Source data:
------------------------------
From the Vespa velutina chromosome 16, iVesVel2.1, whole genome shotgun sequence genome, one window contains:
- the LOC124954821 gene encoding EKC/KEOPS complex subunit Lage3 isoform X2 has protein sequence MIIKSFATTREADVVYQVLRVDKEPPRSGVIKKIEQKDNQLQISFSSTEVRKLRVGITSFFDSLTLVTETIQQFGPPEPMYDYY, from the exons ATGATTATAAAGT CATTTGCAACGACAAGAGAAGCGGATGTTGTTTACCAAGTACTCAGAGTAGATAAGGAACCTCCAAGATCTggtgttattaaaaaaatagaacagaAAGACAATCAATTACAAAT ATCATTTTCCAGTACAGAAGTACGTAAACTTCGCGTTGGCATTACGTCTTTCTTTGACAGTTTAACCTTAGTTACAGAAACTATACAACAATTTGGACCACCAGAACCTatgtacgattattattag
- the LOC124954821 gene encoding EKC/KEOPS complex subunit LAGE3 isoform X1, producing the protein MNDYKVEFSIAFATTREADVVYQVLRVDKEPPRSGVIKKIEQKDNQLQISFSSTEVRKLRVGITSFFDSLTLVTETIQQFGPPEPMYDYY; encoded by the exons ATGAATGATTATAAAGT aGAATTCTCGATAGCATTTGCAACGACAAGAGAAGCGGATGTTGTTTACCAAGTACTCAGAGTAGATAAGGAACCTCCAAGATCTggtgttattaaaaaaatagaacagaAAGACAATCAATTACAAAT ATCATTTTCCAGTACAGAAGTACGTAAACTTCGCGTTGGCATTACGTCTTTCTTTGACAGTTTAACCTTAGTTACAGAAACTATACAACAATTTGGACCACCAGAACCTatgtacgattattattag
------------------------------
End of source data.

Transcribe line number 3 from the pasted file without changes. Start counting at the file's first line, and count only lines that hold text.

- the LOC124954821 gene encoding EKC/KEOPS complex subunit LAGE3 isoform X1, producing the protein MNDYKVEFSIAFATTREADVVYQVLRVDKEPPRSGVIKKIEQKDNQLQISFSSTEVRKLRVGITSFFDSLTLVTETIQQFGPPEPMYDYY; encoded by the exons ATGAATGATTATAAAGT aGAATTCTCGATAGCATTTGCAACGACAAGAGAAGCGGATGTTGTTTACCAAGTACTCAGAGTAGATAAGGAACCTCCAAGATCTggtgttattaaaaaaatagaacagaAAGACAATCAATTACAAAT ATCATTTTCCAGTACAGAAGTACGTAAACTTCGCGTTGGCATTACGTCTTTCTTTGACAGTTTAACCTTAGTTACAGAAACTATACAACAATTTGGACCACCAGAACCTatgtacgattattattag